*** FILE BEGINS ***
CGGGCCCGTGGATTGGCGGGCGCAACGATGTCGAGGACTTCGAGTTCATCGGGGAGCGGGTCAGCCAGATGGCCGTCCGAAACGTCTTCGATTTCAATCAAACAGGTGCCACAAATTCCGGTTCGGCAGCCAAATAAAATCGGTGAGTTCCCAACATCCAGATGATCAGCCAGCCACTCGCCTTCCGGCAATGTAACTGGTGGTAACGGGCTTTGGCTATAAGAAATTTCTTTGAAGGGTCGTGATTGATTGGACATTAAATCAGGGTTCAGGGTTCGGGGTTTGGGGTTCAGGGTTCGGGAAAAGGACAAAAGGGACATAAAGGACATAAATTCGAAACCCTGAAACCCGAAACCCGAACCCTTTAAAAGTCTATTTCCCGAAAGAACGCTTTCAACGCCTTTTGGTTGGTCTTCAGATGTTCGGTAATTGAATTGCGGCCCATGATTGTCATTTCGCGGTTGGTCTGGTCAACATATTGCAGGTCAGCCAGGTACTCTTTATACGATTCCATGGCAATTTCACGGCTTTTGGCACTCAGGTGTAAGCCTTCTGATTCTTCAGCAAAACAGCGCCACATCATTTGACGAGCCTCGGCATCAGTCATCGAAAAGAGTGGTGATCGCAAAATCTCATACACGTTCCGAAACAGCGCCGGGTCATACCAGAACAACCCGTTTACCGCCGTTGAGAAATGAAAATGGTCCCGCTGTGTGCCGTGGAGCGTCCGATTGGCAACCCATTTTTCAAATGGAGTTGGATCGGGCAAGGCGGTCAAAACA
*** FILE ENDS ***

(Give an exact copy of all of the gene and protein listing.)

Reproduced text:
CGGGCCCGTGGATTGGCGGGCGCAACGATGTCGAGGACTTCGAGTTCATCGGGGAGCGGGTCAGCCAGATGGCCGTCCGAAACGTCTTCGATTTCAATCAAACAGGTGCCACAAATTCCGGTTCGGCAGCCAAATAAAATCGGTGAGTTCCCAACATCCAGATGATCAGCCAGCCACTCGCCTTCCGGCAATGTAACTGGTGGTAACGGGCTTTGGCTATAAGAAATTTCTTTGAAGGGTCGTGATTGATTGGACATTAAATCAGGGTTCAGGGTTCGGGGTTTGGGGTTCAGGGTTCGGGAAAAGGACAAAAGGGACATAAAGGACATAAATTCGAAACCCTGAAACCCGAAACCCGAACCCTTTAAAAGTCTATTTCCCGAAAGAACGCTTTCAACGCCTTTTGGTTGGTCTTCAGATGTTCGGTAATTGAATTGCGGCCCATGATTGTCATTTCGCGGTTGGTCTGGTCAACATATTGCAGGTCAGCCAGGTACTCTTTATACGATTCCATGGCAATTTCACGGCTTTTGGCACTCAGGTGTAAGCCTTCTGATTCTTCAGCAAAACAGCGCCACATCATTTGACGAGCCTCGGCATCAGTCATCGAAAAGAGTGGTGATCGCAAAATCTCATACACGTTCCGAAACAGCGCCGGGTCATACCAGAACAACCCGTTTACCGCCGTTGAGAAATGAAAATGGTCCCGCTGTGTGCCGTGGAGCGTCCGATTGGCAACCCATTTTTCAAATGGAGTTGGATCGGGCAAGGCGGTCAAAACA